G7 research assignment – organising our findings

Today, we discussed basic beginning-middle-end structures of texts.  We outlined the need for:

– a clearly defined overall topic
– a thesis about the main topic (main or important idea about the topic)
sub-topics, or categories for information, that relate back to this main topic.

We then used pie graphs to think about our categories. We found that our research questions were a good way to help us create this sub-topics. Following this, we then thought about a logical order for these ideas. We found that:

* basic, general facts often come first
* details become more specific as we progress through the text
* there is often an influence of time/chronology; events are put in a chronological order
* the conclusion of something (or end of an event) often comes at the end… fancy that!

We then applied this process to our own topics.  Here is what our focus groups came up with:

Finally, we examined some magazine articles, looking for elements of content, organisation and style/language.  Here are our deconstructions:

Criterion (A) Content:
– pictures
– graphs
– maps
– interesting anecdotes / stories
–  quotes from famous people

Criterion (B) Organisation:
– big title
– sub-headings
– captions for pictures
– some indented quotes or important lines of text, written in a big box
– beginning, middle and end

Criterion (C) Style and Language Use:
– proper nouns (names of people and places)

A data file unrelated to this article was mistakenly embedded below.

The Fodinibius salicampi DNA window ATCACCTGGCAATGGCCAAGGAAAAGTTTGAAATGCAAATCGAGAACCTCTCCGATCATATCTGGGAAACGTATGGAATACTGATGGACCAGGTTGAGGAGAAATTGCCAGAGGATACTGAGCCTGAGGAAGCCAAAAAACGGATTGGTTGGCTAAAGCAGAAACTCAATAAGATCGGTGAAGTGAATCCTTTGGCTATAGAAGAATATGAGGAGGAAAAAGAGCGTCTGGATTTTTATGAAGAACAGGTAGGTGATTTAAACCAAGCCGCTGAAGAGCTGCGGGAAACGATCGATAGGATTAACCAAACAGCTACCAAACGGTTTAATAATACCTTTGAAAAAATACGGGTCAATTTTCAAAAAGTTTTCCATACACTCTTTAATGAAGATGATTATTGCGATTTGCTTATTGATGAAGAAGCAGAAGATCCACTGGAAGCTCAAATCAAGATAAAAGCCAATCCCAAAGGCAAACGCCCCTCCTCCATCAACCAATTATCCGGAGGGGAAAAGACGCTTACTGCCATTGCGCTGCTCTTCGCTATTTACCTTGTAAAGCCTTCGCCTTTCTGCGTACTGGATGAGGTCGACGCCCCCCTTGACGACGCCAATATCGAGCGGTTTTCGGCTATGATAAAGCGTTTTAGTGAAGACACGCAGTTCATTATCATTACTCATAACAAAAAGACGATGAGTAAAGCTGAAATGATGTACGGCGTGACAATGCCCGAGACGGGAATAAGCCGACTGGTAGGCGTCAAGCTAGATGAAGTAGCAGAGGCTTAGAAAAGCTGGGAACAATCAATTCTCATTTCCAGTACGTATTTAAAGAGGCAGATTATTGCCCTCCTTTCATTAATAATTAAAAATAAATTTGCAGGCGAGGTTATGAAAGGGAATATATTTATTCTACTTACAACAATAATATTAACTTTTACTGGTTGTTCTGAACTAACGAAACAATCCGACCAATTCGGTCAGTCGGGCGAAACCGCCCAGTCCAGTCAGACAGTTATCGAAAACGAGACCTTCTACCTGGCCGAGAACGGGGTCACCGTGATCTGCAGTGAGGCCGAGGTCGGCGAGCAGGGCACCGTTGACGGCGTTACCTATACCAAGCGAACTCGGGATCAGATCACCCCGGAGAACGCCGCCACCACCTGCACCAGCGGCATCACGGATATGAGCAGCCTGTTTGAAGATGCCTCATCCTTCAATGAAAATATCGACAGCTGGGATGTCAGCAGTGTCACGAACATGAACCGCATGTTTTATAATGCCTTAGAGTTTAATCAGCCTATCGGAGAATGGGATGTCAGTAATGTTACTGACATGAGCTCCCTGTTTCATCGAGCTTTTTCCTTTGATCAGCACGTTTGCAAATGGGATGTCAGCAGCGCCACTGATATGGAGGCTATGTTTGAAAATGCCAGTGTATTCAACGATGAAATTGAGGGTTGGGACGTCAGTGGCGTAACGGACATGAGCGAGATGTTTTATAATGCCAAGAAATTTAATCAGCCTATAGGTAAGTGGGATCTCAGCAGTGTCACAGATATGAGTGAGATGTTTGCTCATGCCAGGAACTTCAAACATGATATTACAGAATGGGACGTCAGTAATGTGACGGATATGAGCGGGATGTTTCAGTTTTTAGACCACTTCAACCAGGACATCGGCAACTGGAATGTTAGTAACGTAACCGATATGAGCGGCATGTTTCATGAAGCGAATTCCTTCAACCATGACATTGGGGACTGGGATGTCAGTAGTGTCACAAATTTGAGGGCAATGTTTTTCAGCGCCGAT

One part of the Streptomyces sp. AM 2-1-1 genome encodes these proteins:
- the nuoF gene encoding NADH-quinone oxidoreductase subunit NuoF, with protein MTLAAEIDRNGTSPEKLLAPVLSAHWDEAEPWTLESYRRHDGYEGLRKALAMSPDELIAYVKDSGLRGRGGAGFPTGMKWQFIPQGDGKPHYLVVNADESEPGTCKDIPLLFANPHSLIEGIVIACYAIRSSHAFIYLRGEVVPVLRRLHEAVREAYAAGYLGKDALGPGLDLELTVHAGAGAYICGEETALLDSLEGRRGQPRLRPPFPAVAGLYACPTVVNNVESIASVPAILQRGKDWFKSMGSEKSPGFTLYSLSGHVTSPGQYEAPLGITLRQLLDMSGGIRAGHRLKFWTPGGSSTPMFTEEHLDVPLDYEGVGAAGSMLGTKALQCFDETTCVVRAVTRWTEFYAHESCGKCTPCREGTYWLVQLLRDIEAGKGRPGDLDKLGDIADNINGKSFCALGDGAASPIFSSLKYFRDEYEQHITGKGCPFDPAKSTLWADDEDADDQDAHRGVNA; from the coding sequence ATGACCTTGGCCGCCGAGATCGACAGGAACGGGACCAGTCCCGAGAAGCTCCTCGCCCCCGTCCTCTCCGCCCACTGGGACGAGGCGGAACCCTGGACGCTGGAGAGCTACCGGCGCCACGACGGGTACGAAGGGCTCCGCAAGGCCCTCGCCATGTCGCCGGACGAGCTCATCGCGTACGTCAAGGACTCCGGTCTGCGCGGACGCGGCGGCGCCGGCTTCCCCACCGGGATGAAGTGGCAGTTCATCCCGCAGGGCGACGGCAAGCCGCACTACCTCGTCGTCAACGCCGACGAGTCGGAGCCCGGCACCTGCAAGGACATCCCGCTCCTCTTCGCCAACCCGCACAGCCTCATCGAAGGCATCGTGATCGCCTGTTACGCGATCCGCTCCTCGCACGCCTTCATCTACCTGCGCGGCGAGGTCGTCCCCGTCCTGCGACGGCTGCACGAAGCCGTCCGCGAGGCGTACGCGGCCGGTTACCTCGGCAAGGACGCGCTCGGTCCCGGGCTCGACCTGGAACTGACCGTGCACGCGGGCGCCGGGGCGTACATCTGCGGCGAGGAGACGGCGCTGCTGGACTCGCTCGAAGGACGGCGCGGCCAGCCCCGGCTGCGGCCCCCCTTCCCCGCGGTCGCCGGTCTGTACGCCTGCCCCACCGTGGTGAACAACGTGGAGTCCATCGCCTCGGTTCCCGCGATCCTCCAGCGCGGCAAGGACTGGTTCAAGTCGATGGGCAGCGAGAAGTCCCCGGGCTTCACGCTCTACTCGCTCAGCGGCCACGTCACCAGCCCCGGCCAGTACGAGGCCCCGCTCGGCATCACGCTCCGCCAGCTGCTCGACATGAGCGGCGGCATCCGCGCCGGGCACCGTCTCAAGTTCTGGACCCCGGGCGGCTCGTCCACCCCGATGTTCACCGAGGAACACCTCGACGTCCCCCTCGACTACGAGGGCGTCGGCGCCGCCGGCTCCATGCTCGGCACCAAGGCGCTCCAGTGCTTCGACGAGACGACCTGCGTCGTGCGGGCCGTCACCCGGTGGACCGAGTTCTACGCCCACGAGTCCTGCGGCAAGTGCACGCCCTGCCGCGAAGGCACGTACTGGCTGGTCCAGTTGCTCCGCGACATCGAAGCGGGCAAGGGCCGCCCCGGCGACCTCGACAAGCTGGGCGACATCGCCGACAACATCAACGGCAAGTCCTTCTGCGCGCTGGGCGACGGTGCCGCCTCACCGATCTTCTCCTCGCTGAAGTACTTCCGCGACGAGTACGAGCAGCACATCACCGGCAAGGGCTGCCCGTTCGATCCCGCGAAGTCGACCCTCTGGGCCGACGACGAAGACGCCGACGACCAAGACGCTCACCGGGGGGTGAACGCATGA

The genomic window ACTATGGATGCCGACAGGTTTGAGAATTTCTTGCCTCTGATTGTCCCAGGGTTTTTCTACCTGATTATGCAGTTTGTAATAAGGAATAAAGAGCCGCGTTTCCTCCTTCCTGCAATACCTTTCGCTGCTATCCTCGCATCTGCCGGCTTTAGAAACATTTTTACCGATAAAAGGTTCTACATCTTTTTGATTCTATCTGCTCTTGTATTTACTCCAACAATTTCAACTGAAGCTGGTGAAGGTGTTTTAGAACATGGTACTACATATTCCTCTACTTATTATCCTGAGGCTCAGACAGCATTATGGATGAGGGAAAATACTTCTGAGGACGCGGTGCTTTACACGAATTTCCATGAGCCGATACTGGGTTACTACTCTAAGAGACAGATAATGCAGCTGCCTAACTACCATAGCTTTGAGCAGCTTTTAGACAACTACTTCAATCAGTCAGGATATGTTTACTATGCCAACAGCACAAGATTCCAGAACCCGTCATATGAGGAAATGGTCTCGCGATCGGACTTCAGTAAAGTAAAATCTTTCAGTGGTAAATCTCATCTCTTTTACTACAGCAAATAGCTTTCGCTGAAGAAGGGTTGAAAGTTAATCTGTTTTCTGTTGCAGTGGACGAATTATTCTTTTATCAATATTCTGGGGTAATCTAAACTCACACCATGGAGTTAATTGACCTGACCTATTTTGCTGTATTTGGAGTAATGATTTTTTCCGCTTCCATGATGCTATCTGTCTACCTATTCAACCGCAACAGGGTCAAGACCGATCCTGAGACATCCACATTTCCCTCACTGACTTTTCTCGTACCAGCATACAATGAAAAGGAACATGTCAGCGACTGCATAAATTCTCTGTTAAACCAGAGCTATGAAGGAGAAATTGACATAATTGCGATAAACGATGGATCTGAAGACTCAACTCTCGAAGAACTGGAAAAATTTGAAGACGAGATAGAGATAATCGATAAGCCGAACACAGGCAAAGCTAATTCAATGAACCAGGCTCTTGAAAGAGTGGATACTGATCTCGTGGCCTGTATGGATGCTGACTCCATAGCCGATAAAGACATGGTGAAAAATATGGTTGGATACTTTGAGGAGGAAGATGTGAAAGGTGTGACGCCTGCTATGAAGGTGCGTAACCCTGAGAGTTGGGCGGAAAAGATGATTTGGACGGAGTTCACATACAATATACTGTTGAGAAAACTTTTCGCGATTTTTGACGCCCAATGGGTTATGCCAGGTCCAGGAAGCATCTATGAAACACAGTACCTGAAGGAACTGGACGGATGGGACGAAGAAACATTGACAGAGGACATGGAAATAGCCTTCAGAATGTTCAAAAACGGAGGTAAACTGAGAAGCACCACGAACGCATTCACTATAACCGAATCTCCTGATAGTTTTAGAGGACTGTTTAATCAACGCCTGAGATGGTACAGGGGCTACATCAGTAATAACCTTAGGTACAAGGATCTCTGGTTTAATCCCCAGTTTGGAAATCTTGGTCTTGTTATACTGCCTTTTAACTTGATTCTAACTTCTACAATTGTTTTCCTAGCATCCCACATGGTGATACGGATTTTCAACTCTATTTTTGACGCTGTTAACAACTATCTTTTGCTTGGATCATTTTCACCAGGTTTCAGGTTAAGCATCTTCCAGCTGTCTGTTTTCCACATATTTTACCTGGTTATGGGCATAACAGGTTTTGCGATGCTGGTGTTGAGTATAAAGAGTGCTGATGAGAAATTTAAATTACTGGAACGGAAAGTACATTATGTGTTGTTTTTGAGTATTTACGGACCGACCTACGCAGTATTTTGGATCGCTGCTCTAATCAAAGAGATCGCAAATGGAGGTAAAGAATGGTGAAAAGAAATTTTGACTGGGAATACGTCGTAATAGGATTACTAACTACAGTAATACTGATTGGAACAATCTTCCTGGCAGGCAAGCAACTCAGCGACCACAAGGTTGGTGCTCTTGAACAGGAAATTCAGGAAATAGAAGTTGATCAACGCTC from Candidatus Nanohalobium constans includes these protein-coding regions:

– mix of first person and third person; sometimes there was a personal point of view, other times it was more distant
– different points of view
– noun phrases (complicated sounding words)
– present and past tense verbs (though we thought past tense would be more useful for us in this assignment)


Personal letters- deconstructing

In class today we have started analysing personal letters in preparation for our upcoming assesment.

We started with a practice analysis, with the improbable scenario of describing an apple to an alien who has never seen one before.  By doing so, we found out that analysing means to ‘break down in order to bring out the essential elements or structure.’


Next, we did the same thing with some examples of personal letters.  Here are the features that we came up with.


“If a paragraph was a burger…”

Students in grade 8 created a visual burger metaphor to show their prior knowledge and understanding about paragraphs.  Specifically: